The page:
UPenn psychologist Angela Duckworth launched a media frenzy with her 2013 TED Talk on “grit.” This trait, she asserted, is essential for school success; students who have grit stay motivated in the face of adversity and even outright failure.
What Duckworth calls “grit,” the National Academy of Engineering calls optimism— “a world view in which . . . opportunities can be found in every challenge.”
What’s in a word? Call it grit, call it optimism—or call it persistence, as we do at EiE—the meaning is the same.
Watch these kids demonstrate the engineering habit of persistence!
We’ve made countless classroom observations of elementary students working on engineering design challenges, and we see students become visibly more resilient and tenacious as they work through an age-appropriate five-step engineering design process (Ask-Imagine-Plan-Create-Improve). Persistence is an “engineering habit of mind”—a positive way of thinking, and one that good engineering education can help promote.
You can see kids exhibit the habit of persistence in the video above, shot in a first-grade classroom in rural Minnesota. The students have been working on the EiE agricultural engineering unit “Best of Bugs: Designing a Hand-Pollinator,” where the engineering design challenge is to make a hand-held device that will transfer pollen from one flower to another. (It’s not an esoteric challenge, by the way; hand pollination can be important for some crops, such as date palms and vanilla, and is used in the production of certain hybrid plants, including varieties of tomatoes.)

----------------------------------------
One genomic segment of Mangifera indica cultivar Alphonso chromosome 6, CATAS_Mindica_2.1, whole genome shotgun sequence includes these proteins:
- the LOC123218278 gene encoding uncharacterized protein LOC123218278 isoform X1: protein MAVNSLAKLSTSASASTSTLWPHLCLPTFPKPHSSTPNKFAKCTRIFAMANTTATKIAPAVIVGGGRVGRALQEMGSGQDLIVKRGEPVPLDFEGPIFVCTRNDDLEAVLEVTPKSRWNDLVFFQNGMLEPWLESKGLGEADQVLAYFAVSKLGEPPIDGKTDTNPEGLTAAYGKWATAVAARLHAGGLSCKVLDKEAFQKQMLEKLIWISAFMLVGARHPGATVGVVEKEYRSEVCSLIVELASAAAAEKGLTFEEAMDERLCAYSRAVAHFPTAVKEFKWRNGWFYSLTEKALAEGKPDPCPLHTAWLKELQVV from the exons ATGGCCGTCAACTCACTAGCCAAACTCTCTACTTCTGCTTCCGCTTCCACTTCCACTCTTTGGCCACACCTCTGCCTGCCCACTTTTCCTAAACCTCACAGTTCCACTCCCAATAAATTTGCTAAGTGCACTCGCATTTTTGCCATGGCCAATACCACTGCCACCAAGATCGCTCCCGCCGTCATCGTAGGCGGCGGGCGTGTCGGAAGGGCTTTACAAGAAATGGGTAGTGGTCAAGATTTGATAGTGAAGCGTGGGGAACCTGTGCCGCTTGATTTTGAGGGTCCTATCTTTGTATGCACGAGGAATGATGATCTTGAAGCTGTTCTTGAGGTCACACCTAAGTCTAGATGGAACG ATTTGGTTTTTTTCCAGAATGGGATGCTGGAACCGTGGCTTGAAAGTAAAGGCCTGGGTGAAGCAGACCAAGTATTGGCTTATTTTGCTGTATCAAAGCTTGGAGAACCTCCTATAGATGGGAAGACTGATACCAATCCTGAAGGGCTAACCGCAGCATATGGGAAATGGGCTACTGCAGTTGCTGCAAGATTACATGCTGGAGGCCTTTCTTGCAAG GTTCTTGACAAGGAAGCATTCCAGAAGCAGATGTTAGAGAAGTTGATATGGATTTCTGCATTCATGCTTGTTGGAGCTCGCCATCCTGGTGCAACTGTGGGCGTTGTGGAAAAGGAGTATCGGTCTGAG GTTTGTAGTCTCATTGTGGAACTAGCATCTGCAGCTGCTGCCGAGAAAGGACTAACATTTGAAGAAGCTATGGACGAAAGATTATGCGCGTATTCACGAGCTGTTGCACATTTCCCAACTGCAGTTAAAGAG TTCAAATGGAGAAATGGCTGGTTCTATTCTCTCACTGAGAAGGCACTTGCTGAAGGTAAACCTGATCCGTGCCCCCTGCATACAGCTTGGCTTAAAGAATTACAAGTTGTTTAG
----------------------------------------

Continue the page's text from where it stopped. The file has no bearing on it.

Before the scene in this video, the students worked in teams to design and build their pollinators, using materials such as pipe cleaners, tongue depressors, plastic straws, and pompoms. As the video opens, they’re about to evaluate how well their devices move “pollen” (baking soda) to a model flower.
One group of students designs a pollinator that works well on the very first try, liberally sprinkling the model daisy with pollen. But two other teams fail: their devices don’t transfer any pollen at all!
Notice that failure doesn’t seem to upset these young students. They’re smiling, and when the teacher asks what they need to do next, they eagerly chorus, “Improve!” Instead of giving up, they understand that they can learn from each attempt as they work toward their goal.
Although some students are naturally persistent, persistence is also a habit that can be taught. One useful strategy for modeling persistence is to share stories. For example, Dr. Seuss’s first book was rejected by 28 publishers, Lincoln lost eight elections, Michael Jordan was cut from his high basketball team, Walt Disney was fired from a newspaper for “lack of imagination,” Thomas Edison failed 1,000 times before engineering the first working light bulb. American history is full of tenacious, creative thinkers who, when at first they don’t succeed, simply try again.
You can also help students to develop what Stanford University professor Carol Dweck calls a "growth mindset" —the world view that success comes from effort, and not from a gift (such as intelligence or natural talent) you were lucky enough to be born with. This ASCD blog post offers some phrases to use.
Finally, think about how you talk about failure with your students. Send the message that success is possible and failure is valuable—a chance to learn, try again, and improve. Like the teacher in this video, you can create a classroom culture that brings out the power of persistence.